What is the drink that you automatically reach for on a hot, sultry day? More often than not it would be a tall glass of iced tea. But do you really know what goes into making it? Let’s find out.

Iced Tea

As the name suggests, Iced Tea is cold tea, usually black, served with loads of ice. Most iced teas are laced with fruit-flavoured syrups such as lemon, peach, and raspberry, even exotic ones like passion fruit. The drink mainly contains black tea, water, sugar, ascorbic acid and sodium. Packaged varieties usually contain some preservatives to increase their shelf life. Some companies such a Lipton also offer a carbonated variety of iced tea. While most iced teas are made using black tea, some brands offer green tea variants as well.

Iced Tea is popular across the world though the contents may vary a bit in different countries. For example, in Thailand iced tea is sweetened with sugar and condensed milk. Also a bit of coconut milk is added to give it a creamy consistency. Sometimes tapioca pearls are added to it to make Bubble Tea. This variety is especially popular in Taiwan and many other South East Asian countries.

Health concerns

Most of the iced teas available off the shelf have a high sugar content. The flavouring syrup is the main culprit here. Even unsweetened iced teas supposedly have a small amount of sugar to enhance the taste.

If you’re concerned about your caffeine intake, be warned that a bag of black tea can contain anywhere from 25 mg to 100 mg of caffeine. Decaffeinated teas are available as an alternative. Recently there was much reporting on a new study that stated drinking iced tea raised the risk of kidney stones. It was later found that no such study existed and it was merely a health tip by Dr. John Milner, a urologist and assistant professor at Loyola University, Chicago. Dr. Milner warned that iced teas contain high levels of oxalate, which is known to cause kidney stones.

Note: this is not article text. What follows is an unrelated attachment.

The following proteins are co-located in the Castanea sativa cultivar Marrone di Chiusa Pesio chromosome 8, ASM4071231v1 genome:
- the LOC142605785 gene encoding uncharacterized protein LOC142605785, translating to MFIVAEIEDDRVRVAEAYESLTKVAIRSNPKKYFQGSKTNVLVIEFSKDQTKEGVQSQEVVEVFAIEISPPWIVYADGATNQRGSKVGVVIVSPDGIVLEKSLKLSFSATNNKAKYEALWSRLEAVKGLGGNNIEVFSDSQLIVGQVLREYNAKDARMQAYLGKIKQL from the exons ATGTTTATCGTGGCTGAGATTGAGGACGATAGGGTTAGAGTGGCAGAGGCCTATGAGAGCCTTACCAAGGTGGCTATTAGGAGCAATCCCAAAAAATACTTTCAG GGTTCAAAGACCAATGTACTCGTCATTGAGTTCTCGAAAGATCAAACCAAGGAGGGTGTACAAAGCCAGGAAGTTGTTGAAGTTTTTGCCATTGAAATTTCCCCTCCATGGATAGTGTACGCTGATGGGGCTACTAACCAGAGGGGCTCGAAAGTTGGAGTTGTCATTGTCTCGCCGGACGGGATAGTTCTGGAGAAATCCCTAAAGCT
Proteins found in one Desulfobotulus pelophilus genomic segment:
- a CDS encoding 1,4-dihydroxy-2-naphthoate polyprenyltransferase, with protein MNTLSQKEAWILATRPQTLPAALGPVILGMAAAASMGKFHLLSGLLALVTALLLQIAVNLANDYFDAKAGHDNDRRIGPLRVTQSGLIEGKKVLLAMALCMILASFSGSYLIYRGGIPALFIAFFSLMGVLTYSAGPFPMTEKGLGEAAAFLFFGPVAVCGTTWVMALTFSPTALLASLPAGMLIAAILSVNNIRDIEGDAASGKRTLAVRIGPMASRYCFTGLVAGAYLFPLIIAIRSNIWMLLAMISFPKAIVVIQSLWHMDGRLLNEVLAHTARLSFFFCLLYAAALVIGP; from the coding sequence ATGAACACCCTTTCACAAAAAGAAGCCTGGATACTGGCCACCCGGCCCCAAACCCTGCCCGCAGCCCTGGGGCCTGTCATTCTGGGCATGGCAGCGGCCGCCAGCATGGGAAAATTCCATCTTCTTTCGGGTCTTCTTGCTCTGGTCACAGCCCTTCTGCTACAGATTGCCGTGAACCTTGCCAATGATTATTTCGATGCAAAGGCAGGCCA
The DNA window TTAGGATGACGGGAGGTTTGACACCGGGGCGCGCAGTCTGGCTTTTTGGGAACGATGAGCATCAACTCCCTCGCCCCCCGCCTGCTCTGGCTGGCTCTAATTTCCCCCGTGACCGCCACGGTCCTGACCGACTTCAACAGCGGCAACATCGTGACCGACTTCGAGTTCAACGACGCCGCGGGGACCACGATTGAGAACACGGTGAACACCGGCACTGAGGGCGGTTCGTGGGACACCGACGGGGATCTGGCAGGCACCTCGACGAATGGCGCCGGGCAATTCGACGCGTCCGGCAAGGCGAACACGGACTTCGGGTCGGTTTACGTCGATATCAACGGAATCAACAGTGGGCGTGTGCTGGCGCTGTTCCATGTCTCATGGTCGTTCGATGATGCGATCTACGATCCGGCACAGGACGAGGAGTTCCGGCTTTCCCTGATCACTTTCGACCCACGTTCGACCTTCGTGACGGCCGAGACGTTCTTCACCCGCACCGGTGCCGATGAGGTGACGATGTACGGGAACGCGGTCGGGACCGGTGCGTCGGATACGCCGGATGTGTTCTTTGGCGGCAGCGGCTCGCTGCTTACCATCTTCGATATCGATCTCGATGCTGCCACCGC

However, as long as you’re not guzzling the tea by the gallon, there shouldn’t be a cause for concern, as the benefits of tea far outweigh the cons. Tea is considered to be a super food and its antioxidants are instrumental in detoxifying free radicals from the body. This is primarily due to the flavonoid catechin. Remember that the longer you steep the tea, the more flavonoids in your drink. Drinking tea has also been associated with lower chances of heart diseases and strokes. It may also help in fighting certain forms of cancer.

Homemade v/s Packaged

So go ahead and enjoy your glass of iced tea. Whenever possible try making the drink at home rather than reaching for a packaged product. This way you can control the amount of sugar that goes into your drink. Sun Tea is a great alternative if you don’t want to add sugar. Simply set a glass jar in sunlight and add one tea bag for every glass of water. Let the liquid soak up the sunrays for around 3 hours. Remove the tea bags, pour over some ice and enjoy a refreshing drink!

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